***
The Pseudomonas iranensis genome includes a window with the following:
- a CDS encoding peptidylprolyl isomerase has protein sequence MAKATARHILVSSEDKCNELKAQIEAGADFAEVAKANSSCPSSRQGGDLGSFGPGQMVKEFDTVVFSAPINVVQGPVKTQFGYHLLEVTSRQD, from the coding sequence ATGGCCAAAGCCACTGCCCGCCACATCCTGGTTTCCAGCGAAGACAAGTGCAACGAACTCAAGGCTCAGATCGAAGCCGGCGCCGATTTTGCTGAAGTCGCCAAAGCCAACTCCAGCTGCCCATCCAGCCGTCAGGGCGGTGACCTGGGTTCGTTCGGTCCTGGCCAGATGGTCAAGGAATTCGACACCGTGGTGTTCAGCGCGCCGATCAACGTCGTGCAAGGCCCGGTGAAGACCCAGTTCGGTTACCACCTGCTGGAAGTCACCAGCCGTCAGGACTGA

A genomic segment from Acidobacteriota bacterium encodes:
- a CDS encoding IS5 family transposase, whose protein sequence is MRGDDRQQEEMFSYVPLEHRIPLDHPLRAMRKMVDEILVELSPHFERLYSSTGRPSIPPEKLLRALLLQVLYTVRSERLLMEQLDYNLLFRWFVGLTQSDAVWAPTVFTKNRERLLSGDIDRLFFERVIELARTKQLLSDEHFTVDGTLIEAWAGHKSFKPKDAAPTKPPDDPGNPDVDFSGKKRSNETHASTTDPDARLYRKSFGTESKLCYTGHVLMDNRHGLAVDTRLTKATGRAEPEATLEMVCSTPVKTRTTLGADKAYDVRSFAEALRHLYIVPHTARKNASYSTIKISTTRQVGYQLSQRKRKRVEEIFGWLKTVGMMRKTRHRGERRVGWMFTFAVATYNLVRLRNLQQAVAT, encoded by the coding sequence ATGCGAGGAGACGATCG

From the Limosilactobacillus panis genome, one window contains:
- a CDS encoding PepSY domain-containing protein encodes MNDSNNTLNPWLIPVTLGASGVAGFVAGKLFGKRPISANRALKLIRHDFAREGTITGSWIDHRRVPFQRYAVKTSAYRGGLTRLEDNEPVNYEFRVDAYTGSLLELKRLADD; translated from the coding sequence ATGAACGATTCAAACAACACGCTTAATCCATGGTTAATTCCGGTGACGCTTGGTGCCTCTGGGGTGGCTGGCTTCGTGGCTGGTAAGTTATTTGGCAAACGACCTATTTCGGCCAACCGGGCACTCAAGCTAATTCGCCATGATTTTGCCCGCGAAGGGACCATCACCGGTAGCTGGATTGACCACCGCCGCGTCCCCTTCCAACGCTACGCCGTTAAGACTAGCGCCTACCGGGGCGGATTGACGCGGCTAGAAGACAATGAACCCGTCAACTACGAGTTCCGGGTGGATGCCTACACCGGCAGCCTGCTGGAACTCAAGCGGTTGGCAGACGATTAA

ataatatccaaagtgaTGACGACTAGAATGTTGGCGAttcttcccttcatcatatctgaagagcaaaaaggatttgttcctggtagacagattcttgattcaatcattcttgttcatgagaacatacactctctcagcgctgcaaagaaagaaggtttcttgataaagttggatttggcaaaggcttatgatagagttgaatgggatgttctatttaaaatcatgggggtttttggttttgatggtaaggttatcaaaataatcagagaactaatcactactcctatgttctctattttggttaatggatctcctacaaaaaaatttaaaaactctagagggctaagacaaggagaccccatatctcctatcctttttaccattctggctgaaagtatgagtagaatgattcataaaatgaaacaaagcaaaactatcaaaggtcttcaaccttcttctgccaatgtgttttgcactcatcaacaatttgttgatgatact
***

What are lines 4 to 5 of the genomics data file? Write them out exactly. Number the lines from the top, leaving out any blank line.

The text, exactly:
- a CDS encoding IS5 family transposase, whose protein sequence is MRGDDRQQEEMFSYVPLEHRIPLDHPLRAMRKMVDEILVELSPHFERLYSSTGRPSIPPEKLLRALLLQVLYTVRSERLLMEQLDYNLLFRWFVGLTQSDAVWAPTVFTKNRERLLSGDIDRLFFERVIELARTKQLLSDEHFTVDGTLIEAWAGHKSFKPKDAAPTKPPDDPGNPDVDFSGKKRSNETHASTTDPDARLYRKSFGTESKLCYTGHVLMDNRHGLAVDTRLTKATGRAEPEATLEMVCSTPVKTRTTLGADKAYDVRSFAEALRHLYIVPHTARKNASYSTIKISTTRQVGYQLSQRKRKRVEEIFGWLKTVGMMRKTRHRGERRVGWMFTFAVATYNLVRLRNLQQAVAT, encoded by the coding sequence ATGCGAGGAGACGATCG

From the Limosilactobacillus panis genome, one window contains: